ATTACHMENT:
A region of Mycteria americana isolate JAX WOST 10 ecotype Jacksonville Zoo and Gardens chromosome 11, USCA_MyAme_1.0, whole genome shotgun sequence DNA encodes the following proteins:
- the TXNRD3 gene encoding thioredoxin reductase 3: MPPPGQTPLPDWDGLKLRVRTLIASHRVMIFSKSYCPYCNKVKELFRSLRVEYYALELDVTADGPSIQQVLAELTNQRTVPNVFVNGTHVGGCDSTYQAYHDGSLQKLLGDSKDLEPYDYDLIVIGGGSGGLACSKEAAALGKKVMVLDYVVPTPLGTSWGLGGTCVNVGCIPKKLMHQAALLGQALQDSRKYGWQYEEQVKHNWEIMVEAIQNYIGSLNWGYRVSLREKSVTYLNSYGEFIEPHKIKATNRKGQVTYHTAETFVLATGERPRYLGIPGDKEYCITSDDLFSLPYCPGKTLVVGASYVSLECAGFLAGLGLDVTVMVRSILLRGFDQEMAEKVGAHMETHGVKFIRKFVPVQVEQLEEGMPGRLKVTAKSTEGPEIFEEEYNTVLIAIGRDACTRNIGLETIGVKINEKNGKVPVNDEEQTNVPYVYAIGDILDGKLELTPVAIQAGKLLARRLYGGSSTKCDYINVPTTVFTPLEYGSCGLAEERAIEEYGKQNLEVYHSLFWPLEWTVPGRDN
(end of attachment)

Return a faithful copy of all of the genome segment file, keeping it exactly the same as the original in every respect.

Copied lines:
A region of Mycteria americana isolate JAX WOST 10 ecotype Jacksonville Zoo and Gardens chromosome 11, USCA_MyAme_1.0, whole genome shotgun sequence DNA encodes the following proteins:
- the TXNRD3 gene encoding thioredoxin reductase 3: MPPPGQTPLPDWDGLKLRVRTLIASHRVMIFSKSYCPYCNKVKELFRSLRVEYYALELDVTADGPSIQQVLAELTNQRTVPNVFVNGTHVGGCDSTYQAYHDGSLQKLLGDSKDLEPYDYDLIVIGGGSGGLACSKEAAALGKKVMVLDYVVPTPLGTSWGLGGTCVNVGCIPKKLMHQAALLGQALQDSRKYGWQYEEQVKHNWEIMVEAIQNYIGSLNWGYRVSLREKSVTYLNSYGEFIEPHKIKATNRKGQVTYHTAETFVLATGERPRYLGIPGDKEYCITSDDLFSLPYCPGKTLVVGASYVSLECAGFLAGLGLDVTVMVRSILLRGFDQEMAEKVGAHMETHGVKFIRKFVPVQVEQLEEGMPGRLKVTAKSTEGPEIFEEEYNTVLIAIGRDACTRNIGLETIGVKINEKNGKVPVNDEEQTNVPYVYAIGDILDGKLELTPVAIQAGKLLARRLYGGSSTKCDYINVPTTVFTPLEYGSCGLAEERAIEEYGKQNLEVYHSLFWPLEWTVPGRDN